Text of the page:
Gladesville hospital walk

Bedlam Bay community garden, Image M Flowers

Gladesville hospital, Image D Baglin

Peter Colthorpe, from Friends of Gladesville Hospital, led Hunters Hill Trust’s May walk.  He took 30 people through the site and introduced the main heritage buildings in the old asylum area, the foreshore and the cemetery.

Gladesville Hospital, originally known as Tarban Creek Lunatic Asylum, was designed by the Colonial Architect, Mortimer Lewis.  The site contains many buildings that are listed on the Register of the National Estate.

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Latest edition of the journal

The latest edition of the Hunters Hill Trust Journal has been posted to all members.  You can also read Vol 56, No 1. May 2018 here.  It includes:

  • From the President’s desktop, Alister Sharp
  • Latest news on St Peter Chanel DA
  • New Local Planning Panels, Tony Coote
  • Save the Powerhouse
  • Fred Stamp (1926-2018)
  • Cultural heritage lottery, David Throsby
  • Mysterious George Hedgeland, Beverley Sherry
  • Battle to save Thompson Square, Windsor.
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Kelly’s bush: heritage conserved through protest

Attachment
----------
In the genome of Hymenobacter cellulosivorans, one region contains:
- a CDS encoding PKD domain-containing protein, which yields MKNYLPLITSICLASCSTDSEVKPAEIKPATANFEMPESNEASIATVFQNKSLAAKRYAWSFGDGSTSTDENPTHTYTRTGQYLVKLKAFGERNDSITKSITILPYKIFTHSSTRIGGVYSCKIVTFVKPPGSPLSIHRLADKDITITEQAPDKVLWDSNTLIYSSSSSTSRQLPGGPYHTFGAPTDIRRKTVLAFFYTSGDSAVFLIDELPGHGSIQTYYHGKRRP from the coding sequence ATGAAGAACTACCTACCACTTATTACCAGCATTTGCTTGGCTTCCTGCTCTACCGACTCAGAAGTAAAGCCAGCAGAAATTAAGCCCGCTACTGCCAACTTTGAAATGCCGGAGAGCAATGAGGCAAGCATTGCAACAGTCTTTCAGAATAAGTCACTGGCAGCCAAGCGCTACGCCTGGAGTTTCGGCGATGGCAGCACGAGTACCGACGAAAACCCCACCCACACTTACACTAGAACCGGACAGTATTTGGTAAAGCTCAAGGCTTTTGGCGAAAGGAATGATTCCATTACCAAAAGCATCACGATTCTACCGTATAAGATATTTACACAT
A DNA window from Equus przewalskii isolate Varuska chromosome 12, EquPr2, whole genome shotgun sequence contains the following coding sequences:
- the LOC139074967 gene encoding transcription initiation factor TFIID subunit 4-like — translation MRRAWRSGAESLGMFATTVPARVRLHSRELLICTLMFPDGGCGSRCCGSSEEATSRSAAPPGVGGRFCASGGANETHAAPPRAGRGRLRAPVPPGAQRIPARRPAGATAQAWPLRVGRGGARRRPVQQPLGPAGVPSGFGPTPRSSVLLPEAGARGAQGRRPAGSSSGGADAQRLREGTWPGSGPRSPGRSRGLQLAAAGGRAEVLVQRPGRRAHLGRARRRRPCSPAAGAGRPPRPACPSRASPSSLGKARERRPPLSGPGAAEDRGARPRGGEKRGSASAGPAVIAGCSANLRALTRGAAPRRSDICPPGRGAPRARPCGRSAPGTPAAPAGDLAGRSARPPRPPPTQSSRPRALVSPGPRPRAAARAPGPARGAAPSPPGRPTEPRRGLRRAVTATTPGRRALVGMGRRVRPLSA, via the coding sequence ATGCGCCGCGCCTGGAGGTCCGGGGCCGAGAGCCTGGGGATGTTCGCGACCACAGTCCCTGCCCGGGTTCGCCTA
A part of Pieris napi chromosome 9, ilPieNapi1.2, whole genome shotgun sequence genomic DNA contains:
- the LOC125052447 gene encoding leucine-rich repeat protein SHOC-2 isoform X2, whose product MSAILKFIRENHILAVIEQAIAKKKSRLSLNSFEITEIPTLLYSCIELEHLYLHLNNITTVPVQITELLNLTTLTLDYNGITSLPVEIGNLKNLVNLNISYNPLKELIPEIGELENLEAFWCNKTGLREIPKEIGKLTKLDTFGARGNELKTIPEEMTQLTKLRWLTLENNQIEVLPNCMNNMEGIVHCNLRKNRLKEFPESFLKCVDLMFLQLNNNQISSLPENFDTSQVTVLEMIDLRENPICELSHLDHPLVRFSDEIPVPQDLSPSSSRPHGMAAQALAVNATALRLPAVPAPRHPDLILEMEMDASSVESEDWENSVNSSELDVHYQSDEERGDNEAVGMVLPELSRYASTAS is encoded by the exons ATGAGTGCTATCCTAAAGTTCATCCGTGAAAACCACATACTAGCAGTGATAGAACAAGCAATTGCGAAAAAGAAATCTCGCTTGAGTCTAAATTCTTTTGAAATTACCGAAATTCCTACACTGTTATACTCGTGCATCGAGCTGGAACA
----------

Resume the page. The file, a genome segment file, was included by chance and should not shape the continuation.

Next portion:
Image: NSW Portraits, OEH, 2018

‘Portrait of NSW’ 2018, published by Office of Environment and Heritage NSW celebrates the 40th anniversary of the NSW Heritage Act.  It recognises what has been achieved by community protest in the conservation of heritage and cites the Battle for Kelly’s Bush as an example.

Download ‘Portraits of NSW’ here.

Kelly’s Bush is now listed as an item on the NSW Heritage Register due to its ‘high local significance as a remnant of natural bushland located on the foreshores of the Parramatta River in Hunters Hill. The site has State significance as the site of the first “Green Bans” of the 1970s when a group of local residents enlisted the assistance of unions to oppose development of the site.’ See details of the heritage listing of Kelly’s Bush here.

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continued push to sell off church land

St Peter Chanel Church (image Wikimedia)

The Marist Fathers are pursuing their plan to create two 1,000 square meter housing blocks in the surrounds of St Peter Chanel Church, Woolwich.

Despite vigorous objections from the community and Hunters Hill Council’s refusal of their DA, the Marist Fathers have lodged an appeal in the Land and Environment Court to allow them to sell off the land.  This will damage the park-like setting which is is included in the heritage listing and part of the Conservation Area.

Here are the reasons that Council gave for refusing their DA.  Here is the letter of objection sent by the Hunters Hill Trust.

Everyone now needs to re-state their objections to DA 2017-1180 and send these to Hunters Hill Council clearly setting out what is at stake. Email: or write to PO Box 21, Hunters Hill, NSW 2110.  People who have previously sent written objections may be entitled to speak at the onsite conciliation conference on September 24.